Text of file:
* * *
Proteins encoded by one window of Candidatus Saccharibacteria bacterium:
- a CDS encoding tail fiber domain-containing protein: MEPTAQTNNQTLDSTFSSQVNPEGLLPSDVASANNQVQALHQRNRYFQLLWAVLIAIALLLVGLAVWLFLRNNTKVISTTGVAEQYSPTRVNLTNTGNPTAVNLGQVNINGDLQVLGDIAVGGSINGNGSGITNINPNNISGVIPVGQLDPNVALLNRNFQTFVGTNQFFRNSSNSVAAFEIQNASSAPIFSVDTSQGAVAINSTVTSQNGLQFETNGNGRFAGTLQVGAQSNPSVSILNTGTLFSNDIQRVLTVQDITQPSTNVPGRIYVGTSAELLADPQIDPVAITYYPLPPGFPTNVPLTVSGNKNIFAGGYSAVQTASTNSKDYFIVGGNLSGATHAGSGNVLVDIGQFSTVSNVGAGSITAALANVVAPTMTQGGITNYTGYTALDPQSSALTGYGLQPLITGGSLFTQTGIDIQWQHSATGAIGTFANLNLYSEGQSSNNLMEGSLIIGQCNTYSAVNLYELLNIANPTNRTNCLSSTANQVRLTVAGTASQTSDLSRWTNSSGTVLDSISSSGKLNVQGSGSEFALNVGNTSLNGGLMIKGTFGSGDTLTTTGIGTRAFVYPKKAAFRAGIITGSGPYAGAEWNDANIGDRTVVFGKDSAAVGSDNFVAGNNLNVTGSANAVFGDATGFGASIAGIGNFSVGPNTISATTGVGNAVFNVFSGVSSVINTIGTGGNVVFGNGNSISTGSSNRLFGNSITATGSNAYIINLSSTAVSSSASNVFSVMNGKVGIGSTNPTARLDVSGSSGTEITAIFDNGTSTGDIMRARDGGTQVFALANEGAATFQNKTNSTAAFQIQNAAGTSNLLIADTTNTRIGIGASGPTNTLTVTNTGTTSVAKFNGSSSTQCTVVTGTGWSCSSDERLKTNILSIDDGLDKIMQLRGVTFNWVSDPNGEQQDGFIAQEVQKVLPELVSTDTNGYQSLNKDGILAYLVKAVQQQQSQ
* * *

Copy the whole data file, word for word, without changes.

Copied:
Proteins encoded by one window of Candidatus Saccharibacteria bacterium:
- a CDS encoding tail fiber domain-containing protein: MEPTAQTNNQTLDSTFSSQVNPEGLLPSDVASANNQVQALHQRNRYFQLLWAVLIAIALLLVGLAVWLFLRNNTKVISTTGVAEQYSPTRVNLTNTGNPTAVNLGQVNINGDLQVLGDIAVGGSINGNGSGITNINPNNISGVIPVGQLDPNVALLNRNFQTFVGTNQFFRNSSNSVAAFEIQNASSAPIFSVDTSQGAVAINSTVTSQNGLQFETNGNGRFAGTLQVGAQSNPSVSILNTGTLFSNDIQRVLTVQDITQPSTNVPGRIYVGTSAELLADPQIDPVAITYYPLPPGFPTNVPLTVSGNKNIFAGGYSAVQTASTNSKDYFIVGGNLSGATHAGSGNVLVDIGQFSTVSNVGAGSITAALANVVAPTMTQGGITNYTGYTALDPQSSALTGYGLQPLITGGSLFTQTGIDIQWQHSATGAIGTFANLNLYSEGQSSNNLMEGSLIIGQCNTYSAVNLYELLNIANPTNRTNCLSSTANQVRLTVAGTASQTSDLSRWTNSSGTVLDSISSSGKLNVQGSGSEFALNVGNTSLNGGLMIKGTFGSGDTLTTTGIGTRAFVYPKKAAFRAGIITGSGPYAGAEWNDANIGDRTVVFGKDSAAVGSDNFVAGNNLNVTGSANAVFGDATGFGASIAGIGNFSVGPNTISATTGVGNAVFNVFSGVSSVINTIGTGGNVVFGNGNSISTGSSNRLFGNSITATGSNAYIINLSSTAVSSSASNVFSVMNGKVGIGSTNPTARLDVSGSSGTEITAIFDNGTSTGDIMRARDGGTQVFALANEGAATFQNKTNSTAAFQIQNAAGTSNLLIADTTNTRIGIGASGPTNTLTVTNTGTTSVAKFNGSSSTQCTVVTGTGWSCSSDERLKTNILSIDDGLDKIMQLRGVTFNWVSDPNGEQQDGFIAQEVQKVLPELVSTDTNGYQSLNKDGILAYLVKAVQQQQSQ